What Can We Learn From the Ghislaine Maxwell Story?

| Jul 18, 2020 | Survivors - Resources & Help

She’s evidently fascinating for a bunch of reasons. For starters, she’s hung around with lots of rich, famous people. She’s apparently wealthy herself. Her prominent dad died under mysterious circumstances. As a result, she suddenly came into loads of money. She moved halfway across the globe and re-invented herself. She was publicly accused of being both a predator and an enabler.

Her sidekick and former boyfriend and benefactor were arrested.  He took his own life while in custody. Meanwhile, she seemingly disappeared. As recently as two weeks ago, she was ‘off the grid.’ But law enforcement found and arrested her. Then, in court, she claimed she has no income. And she claimed she doesn’t know who bought the home she was living in.

She is, of course, Ghislaine Maxwell, a close associate of Jeffrey Epstein, the wealthy serial child molester who spent time with Bill Clinton, Donald Trump, Rudy Giuliani, Alan Dershowitz, Prince Andrew, and other high-profile society types.

What can we learn from this woman and her sordid history? First, we are reminded that women can sexually abuse the vulnerable, as well as men. Second, it’s worth keeping in mind that women can be enablers like men and either ignore or even help facilitate child sex crimes. Third, not to excuse Maxwell’s misdeeds in any way, but the pull and power, and charm of charismatic individuals can’t be overstated. Many of us get swept up in proximity to power and prominence. We’re enthralled. We let our guard down. And we get temporarily blinded by people who seem to ‘have it all,’ overlooking behavior that would otherwise set off our alarm bells.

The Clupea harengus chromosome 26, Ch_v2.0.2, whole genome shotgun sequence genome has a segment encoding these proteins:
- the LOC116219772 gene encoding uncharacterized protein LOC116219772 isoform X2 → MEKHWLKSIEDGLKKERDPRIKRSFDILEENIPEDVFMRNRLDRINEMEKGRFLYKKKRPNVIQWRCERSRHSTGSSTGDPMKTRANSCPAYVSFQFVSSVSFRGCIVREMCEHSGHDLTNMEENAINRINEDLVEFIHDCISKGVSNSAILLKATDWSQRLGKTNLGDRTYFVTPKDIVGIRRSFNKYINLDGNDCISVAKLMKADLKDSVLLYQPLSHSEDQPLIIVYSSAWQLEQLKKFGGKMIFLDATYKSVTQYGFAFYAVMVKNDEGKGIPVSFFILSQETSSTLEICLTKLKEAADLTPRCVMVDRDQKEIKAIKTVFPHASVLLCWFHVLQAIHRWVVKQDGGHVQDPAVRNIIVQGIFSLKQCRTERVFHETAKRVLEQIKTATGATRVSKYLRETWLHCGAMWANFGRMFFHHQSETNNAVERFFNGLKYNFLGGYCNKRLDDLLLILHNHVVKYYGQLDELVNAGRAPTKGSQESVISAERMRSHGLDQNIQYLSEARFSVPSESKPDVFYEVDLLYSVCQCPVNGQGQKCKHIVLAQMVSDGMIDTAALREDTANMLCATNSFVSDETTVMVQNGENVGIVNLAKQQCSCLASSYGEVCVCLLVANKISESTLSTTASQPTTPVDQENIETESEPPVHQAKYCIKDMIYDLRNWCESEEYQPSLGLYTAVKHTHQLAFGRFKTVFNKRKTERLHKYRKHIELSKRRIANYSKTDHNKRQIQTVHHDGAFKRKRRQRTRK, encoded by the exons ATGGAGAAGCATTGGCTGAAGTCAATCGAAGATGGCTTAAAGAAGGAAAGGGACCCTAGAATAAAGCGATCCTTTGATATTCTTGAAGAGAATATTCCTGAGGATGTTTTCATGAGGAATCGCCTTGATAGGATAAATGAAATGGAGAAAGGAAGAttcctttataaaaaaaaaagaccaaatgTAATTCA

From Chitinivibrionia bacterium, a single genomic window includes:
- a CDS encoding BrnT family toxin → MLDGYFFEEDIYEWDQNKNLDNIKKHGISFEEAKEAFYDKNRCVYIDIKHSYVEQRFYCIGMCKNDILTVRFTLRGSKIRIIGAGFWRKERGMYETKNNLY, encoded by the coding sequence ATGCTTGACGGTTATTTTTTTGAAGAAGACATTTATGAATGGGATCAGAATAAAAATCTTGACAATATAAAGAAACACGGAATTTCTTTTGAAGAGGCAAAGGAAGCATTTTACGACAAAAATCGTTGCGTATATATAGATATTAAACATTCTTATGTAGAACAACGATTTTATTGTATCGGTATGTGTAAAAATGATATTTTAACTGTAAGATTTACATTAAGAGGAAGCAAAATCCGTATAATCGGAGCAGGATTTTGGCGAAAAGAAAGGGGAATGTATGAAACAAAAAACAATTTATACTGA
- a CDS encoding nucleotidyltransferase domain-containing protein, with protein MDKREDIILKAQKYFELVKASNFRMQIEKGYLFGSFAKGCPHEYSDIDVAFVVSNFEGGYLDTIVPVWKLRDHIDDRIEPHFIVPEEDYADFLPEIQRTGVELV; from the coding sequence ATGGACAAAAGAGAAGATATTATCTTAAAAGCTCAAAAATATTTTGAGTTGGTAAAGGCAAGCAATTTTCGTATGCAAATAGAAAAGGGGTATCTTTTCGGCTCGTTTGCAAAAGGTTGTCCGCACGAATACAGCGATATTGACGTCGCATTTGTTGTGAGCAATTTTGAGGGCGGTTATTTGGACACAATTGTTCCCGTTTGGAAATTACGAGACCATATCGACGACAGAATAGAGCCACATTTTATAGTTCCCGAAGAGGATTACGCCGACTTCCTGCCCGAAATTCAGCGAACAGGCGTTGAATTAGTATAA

That, in turn, can sometimes lead us actually to help them – sometimes inadvertently – commit crimes. Or, at a minimum, that can lead us to doubt our own experiences and observations and continually give them the benefit of the doubt. Fourth, we are reminded that even the seemingly untouchable can be brought down, especially when enough victims speak up and when enough law enforcement commitment and resources are applied. And finally, we must acknowledge that the overwhelming majority of victims and predators, and enablers are NOT rich or famous. Their cases must also get attention. The harm they suffer is just as great. Their suffering must not be ignored or minimized, even though they attract no headlines or media scrum.

We at Horowitz Law have represented the victims of Jeffrey Epstein. We’d be glad to help more. But the bulk of our practice centers on the unseen victims. And if you feel unseen or ignored, or not worthy, call us. If you feel like your perpetrator is not a ‘big fish’ or ‘big name,’ call us. We want to help you and every victim of abuse to get justice, healing, and closure, no matter who hurt you.